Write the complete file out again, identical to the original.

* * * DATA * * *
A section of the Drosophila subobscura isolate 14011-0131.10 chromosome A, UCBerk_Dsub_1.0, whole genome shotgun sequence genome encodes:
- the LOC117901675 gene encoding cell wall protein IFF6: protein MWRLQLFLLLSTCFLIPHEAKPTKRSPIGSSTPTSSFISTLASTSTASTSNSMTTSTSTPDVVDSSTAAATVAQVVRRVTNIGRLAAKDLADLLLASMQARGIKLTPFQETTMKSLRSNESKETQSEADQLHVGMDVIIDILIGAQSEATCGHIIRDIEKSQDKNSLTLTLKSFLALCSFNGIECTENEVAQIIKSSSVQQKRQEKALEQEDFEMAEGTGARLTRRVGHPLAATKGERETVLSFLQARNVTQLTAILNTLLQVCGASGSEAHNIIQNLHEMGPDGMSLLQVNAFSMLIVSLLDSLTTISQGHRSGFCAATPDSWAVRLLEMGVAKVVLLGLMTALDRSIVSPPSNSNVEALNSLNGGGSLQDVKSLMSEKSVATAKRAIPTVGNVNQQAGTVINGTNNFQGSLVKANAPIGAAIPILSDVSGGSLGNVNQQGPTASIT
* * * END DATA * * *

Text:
A section of the Drosophila subobscura isolate 14011-0131.10 chromosome A, UCBerk_Dsub_1.0, whole genome shotgun sequence genome encodes:
- the LOC117901675 gene encoding cell wall protein IFF6: protein MWRLQLFLLLSTCFLIPHEAKPTKRSPIGSSTPTSSFISTLASTSTASTSNSMTTSTSTPDVVDSSTAAATVAQVVRRVTNIGRLAAKDLADLLLASMQARGIKLTPFQETTMKSLRSNESKETQSEADQLHVGMDVIIDILIGAQSEATCGHIIRDIEKSQDKNSLTLTLKSFLALCSFNGIECTENEVAQIIKSSSVQQKRQEKALEQEDFEMAEGTGARLTRRVGHPLAATKGERETVLSFLQARNVTQLTAILNTLLQVCGASGSEAHNIIQNLHEMGPDGMSLLQVNAFSMLIVSLLDSLTTISQGHRSGFCAATPDSWAVRLLEMGVAKVVLLGLMTALDRSIVSPPSNSNVEALNSLNGGGSLQDVKSLMSEKSVATAKRAIPTVGNVNQQAGTVINGTNNFQGSLVKANAPIGAAIPILSDVSGGSLGNVNQQGPTASIT